South Africa’s Finance Minister Tito Mboweni warned Sunday the economy could shrink by more than the seven per cent forecast by policymakers and the central bank for 2020, adding that public finances are “overstretched”.
The economy of Africa’s most industrialised nation contracted by more than half in the second quarter of this year, an unprecedented decline caused by anti-coronavirus restrictions.
Looking ahead, there is a “risk that the actual GDP outcome for 2020 could be lower than previously thought,” Mboweni wrote in the local Sunday Times newspaper.
The Treasury and central bank expect the economy to contract by 7.2 and 7.3 percent respectively this year, after the country went into a strict lockdown in March already in recession.
Mboweni noted that public finances, already in an “unsustainable position” before the pandemic, were now “overstretched”.
“The reduction in economic activity in the second quarter has flowed through to lower tax revenue,” the minister wrote, adding that emergency tax relief to keep households and businesses afloat would compound the loss.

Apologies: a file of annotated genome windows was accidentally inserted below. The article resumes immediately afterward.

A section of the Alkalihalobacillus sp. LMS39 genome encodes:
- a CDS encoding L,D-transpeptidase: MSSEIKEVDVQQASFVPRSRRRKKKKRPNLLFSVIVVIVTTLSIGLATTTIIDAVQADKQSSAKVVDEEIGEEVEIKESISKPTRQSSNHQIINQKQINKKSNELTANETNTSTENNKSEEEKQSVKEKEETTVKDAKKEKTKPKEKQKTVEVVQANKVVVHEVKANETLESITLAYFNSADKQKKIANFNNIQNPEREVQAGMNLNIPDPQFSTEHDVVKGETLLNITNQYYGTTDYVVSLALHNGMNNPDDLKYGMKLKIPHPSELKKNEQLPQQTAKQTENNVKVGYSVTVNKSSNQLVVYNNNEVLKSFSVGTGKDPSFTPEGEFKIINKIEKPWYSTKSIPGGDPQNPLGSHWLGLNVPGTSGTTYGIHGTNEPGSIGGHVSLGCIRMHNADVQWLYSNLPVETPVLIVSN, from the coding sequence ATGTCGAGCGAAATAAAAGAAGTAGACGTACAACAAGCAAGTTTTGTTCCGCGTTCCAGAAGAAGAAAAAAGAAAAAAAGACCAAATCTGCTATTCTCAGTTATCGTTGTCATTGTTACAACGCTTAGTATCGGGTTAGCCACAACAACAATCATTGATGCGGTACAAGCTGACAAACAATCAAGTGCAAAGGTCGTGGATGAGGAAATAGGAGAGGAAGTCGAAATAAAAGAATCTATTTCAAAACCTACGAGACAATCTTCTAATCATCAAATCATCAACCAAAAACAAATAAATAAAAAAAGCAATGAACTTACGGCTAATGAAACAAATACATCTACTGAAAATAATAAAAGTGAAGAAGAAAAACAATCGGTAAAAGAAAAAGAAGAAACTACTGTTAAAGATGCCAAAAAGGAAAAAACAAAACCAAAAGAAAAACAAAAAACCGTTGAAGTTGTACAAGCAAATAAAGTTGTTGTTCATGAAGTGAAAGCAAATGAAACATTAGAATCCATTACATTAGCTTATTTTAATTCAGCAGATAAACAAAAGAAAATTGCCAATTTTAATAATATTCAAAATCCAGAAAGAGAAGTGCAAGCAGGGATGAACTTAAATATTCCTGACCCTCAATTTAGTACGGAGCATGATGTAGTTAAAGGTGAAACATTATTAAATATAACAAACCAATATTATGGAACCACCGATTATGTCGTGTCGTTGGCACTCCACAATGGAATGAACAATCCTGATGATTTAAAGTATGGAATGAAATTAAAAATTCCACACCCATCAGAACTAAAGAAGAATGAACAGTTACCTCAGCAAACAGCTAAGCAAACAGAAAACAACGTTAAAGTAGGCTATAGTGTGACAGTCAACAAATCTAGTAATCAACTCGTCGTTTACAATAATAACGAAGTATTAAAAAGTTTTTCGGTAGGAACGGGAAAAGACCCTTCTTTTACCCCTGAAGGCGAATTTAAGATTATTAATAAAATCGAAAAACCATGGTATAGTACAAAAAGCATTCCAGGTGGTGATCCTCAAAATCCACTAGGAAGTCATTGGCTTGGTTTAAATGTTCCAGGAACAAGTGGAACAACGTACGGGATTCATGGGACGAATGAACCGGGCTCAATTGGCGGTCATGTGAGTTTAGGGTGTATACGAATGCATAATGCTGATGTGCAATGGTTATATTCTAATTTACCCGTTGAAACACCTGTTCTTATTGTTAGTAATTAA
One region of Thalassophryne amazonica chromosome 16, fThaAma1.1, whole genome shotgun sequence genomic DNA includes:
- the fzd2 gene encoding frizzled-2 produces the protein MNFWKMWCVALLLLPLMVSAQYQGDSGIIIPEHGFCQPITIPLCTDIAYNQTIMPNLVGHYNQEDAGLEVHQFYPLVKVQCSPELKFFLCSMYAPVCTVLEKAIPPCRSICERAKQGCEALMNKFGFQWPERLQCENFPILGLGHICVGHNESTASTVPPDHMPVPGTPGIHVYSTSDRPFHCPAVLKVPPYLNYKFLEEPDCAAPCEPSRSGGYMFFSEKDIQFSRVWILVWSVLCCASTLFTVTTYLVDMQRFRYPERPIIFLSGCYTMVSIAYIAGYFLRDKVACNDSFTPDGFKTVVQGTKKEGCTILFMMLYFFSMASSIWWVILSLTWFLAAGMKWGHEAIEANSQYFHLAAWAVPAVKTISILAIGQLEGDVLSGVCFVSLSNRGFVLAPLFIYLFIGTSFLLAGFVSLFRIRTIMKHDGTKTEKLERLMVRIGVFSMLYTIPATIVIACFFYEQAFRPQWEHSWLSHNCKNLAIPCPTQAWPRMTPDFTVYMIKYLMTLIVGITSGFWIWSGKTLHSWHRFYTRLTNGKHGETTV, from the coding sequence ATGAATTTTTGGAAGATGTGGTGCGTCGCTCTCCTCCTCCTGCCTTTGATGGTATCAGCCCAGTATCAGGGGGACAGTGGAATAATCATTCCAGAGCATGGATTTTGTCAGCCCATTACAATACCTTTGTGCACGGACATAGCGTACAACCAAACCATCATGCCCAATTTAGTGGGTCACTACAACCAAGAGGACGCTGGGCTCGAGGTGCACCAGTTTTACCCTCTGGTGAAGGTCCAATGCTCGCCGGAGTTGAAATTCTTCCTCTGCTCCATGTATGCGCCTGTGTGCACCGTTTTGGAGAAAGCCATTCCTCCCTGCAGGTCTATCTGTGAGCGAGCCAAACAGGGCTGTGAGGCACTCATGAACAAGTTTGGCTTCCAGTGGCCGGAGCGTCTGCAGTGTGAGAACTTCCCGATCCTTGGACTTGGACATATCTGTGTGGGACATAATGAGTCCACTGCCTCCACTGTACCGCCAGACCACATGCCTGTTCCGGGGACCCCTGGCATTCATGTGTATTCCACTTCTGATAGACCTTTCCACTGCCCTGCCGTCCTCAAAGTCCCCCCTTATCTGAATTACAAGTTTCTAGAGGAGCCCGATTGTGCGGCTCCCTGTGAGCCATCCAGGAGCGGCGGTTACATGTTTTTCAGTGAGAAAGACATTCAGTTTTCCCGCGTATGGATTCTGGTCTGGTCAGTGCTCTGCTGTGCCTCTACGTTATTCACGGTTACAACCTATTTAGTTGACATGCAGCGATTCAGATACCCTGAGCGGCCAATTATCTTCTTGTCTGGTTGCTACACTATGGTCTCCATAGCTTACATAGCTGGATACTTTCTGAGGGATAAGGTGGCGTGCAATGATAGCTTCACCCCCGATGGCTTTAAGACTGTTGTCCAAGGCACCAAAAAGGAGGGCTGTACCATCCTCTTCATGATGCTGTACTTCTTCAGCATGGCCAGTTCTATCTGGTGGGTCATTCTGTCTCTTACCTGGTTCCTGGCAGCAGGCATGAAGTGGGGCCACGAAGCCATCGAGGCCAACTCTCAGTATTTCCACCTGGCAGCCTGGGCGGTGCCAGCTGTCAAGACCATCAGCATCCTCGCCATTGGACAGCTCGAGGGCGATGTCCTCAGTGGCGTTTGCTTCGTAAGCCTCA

Government is expected to fall short of more than 300 billion rand ($18 billion) in tax revenue — over six percent of GDP — Mboweni said, forcing the heavily indebted country to “borrow even more”.
But he also promised reforms to climb out of the hole, writing “we must be bold in confronting what has impeded economic growth and the progress of our nation.”
He wrote that one of government’s priorities would be to ensure “adequate and reliable electricity”, backed by a commitment to unlock private investment in the public sector.
Unreliable electricity supply from state operator Eskom’s fleet of rickety coal-fired power stations is often blamed as a source of economic instability in South Africa.
The country accounts for around half of the continent’s coronavirus cases, with over 648,000 infections and 15,427 deaths recorded to date, although daily increases have been dropping since July.